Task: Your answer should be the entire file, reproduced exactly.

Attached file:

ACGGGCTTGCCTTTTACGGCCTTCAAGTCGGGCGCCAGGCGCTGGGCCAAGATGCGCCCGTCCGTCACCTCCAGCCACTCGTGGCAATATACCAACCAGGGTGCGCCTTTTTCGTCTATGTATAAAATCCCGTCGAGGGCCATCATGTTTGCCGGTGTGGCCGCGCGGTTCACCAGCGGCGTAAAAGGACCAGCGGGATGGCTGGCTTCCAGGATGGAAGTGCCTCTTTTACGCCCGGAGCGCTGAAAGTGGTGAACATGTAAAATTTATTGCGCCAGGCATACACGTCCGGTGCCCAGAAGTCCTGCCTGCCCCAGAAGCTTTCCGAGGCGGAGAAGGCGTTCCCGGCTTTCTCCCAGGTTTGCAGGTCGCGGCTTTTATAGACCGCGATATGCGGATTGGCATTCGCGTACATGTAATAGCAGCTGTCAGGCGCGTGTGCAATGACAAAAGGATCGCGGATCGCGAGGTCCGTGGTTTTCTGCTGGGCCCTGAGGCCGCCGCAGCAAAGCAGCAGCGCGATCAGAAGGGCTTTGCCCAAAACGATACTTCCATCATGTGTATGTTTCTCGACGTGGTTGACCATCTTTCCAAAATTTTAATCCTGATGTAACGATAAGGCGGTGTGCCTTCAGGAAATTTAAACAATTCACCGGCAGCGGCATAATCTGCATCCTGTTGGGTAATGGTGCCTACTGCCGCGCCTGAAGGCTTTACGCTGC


ACGGGCTTGCCTTTTACGGCCTTCAAGTCGGGCGCCAGGCGCTGGGCCAAGATGCGCCCGTCCGTCACCTCCAGCCACTCGTGGCAATATACCAACCAGGGTGCGCCTTTTTCGTCTATGTATAAAATCCCGTCGAGGGCCATCATGTTTGCCGGTGTGGCCGCGCGGTTCACCAGCGGCGTAAAAGGACCAGCGGGATGGCTGGCTTCCAGGATGGAAGTGCCTCTTTTACGCCCGGAGCGCTGAAAGTGGTGAACATGTAAAATTTATTGCGCCAGGCATACACGTCCGGTGCCCAGAAGTCCTGCCTGCCCCAGAAGCTTTCCGAGGCGGAGAAGGCGTTCCCGGCTTTCTCCCAGGTTTGCAGGTCGCGGCTTTTATAGACCGCGATATGCGGATTGGCATTCGCGTACATGTAATAGCAGCTGTCAGGCGCGTGTGCAATGACAAAAGGATCGCGGATCGCGAGGTCCGTGGTTTTCTGCTGGGCCCTGAGGCCGCCGCAGCAAAGCAGCAGCGCGATCAGAAGGGCTTTGCCCAAAACGATACTTCCATCATGTGTATGTTTCTCGACGTGGTTGACCATCTTTCCAAAATTTTAATCCTGATGTAACGATAAGGCGGTGTGCCTTCAGGAAATTTAAACAATTCACCGGCAGCGGCATAATCTGCATCCTGTTGGGTAATGGTGCCTACTGCCGCGCCTGAAGGCTTTACGCTGC